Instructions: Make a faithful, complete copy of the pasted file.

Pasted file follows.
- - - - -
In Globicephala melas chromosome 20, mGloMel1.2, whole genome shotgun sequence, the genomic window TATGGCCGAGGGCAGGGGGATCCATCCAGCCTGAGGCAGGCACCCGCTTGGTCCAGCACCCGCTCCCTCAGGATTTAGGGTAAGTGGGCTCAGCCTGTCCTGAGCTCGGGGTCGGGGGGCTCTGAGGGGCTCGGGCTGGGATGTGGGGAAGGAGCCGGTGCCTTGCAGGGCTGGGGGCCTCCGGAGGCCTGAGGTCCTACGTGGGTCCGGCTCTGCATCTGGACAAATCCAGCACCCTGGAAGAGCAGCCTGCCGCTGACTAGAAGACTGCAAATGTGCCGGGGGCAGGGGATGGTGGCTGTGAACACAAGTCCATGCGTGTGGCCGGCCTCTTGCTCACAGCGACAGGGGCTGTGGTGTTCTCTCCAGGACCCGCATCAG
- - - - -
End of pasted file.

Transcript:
In Globicephala melas chromosome 20, mGloMel1.2, whole genome shotgun sequence, the genomic window TATGGCCGAGGGCAGGGGGATCCATCCAGCCTGAGGCAGGCACCCGCTTGGTCCAGCACCCGCTCCCTCAGGATTTAGGGTAAGTGGGCTCAGCCTGTCCTGAGCTCGGGGTCGGGGGGCTCTGAGGGGCTCGGGCTGGGATGTGGGGAAGGAGCCGGTGCCTTGCAGGGCTGGGGGCCTCCGGAGGCCTGAGGTCCTACGTGGGTCCGGCTCTGCATCTGGACAAATCCAGCACCCTGGAAGAGCAGCCTGCCGCTGACTAGAAGACTGCAAATGTGCCGGGGGCAGGGGATGGTGGCTGTGAACACAAGTCCATGCGTGTGGCCGGCCTCTTGCTCACAGCGACAGGGGCTGTGGTGTTCTCTCCAGGACCCGCATCAG